poly: Hurry paradox

From: Hal Finney <hal@rain.org>
Date: Fri May 01 1998 - 11:42:57 PDT

Here's a paradox which has been puzzling me, and I wonder if someone
can shed some light on it.

We get about 70 channels on our cable TV system. One of the channels
is a cable guide, which shows what will be on each channel over the next
90 minutes. It scrolls through all the channels at a painfully slow rate,
so it takes about three minutes to go through the whole list and get back
where you started. (They did speed it up a bit about a year ago when they
eliminated an automatic pause every three channels.)

When I want to see what is on a certain channel, I find it enormously
frustrating to have to sit there and wait while this guide crawls through
the whole list to get to the one I am interested in.

The paradox arises when I try to consider whether there is any
justification in *hurrying* to find the TV remote control and switch to
the cable guide channel.

On the one hand, hurrying doesn't make any sense. My actions are
completely uncorrelated with the timing of the cable guide, and no matter
when I switch to that channel the average amount of time I will have to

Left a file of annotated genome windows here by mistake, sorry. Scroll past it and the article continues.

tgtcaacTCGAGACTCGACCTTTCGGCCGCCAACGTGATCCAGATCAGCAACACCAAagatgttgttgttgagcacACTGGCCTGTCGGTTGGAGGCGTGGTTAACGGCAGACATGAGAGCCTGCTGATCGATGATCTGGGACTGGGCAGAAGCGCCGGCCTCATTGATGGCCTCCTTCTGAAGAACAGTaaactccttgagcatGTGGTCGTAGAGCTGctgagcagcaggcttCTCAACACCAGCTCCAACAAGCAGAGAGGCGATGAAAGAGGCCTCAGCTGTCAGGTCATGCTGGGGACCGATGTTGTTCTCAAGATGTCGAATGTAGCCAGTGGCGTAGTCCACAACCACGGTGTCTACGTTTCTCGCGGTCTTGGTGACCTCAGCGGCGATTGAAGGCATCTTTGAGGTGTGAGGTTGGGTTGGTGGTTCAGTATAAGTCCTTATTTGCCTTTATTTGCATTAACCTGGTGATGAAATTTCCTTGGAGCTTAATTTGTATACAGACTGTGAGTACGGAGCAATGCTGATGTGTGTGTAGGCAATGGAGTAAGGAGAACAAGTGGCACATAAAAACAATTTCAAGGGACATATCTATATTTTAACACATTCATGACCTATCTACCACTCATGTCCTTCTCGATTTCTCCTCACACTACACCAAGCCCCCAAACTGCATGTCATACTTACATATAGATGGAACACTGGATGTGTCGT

wait to see my channel's listing is the same.

But on the other hand, if I could get to that cable guide channel 10
seconds earlier, I might be able to see my channel listing just as I get
there, while if I had waited 10 seconds I would have just missed it and
have to sit through the entire cycle before I see it again. The knowledge
that I could have avoided missing it if I had just switched to the channel
a few seconds earlier is extremely frustrating. (It is not nearly so
galling if I hurry and then still just miss it, because I know I did
my best to avoid disappointment and was simply thwarted by bad luck.
A key element of the frustration is that it is caused by my own slowness.)

Of course, it often happens that by turning on the cable guide 10
seconds earlier, I have to wait 10 seconds longer for my channel to
come up than I would have otherwise. This does not bother me so much,
because an extra 10 seconds is no big deal.

These preferences of mine may seem illogical, but to me they are a very
natural response to the timing of the channel listing and my impatience
with having to wait through a complete cycle.

Given my preferences, is it rational to hurry to turn to the cable
guide channel? What about the earlier argument that it is obviously
pointless to hurry? Or are my preferences fundamentally irrational and

Similar considerations would arise in hurrying to catch a train or a
bus whose scheduling is so haphazard that it leaves at random times,
or driving faster in the hopes of getting a green light at an unseen
traffic signal ahead.

Received on Fri May 1 18:52:35 1998

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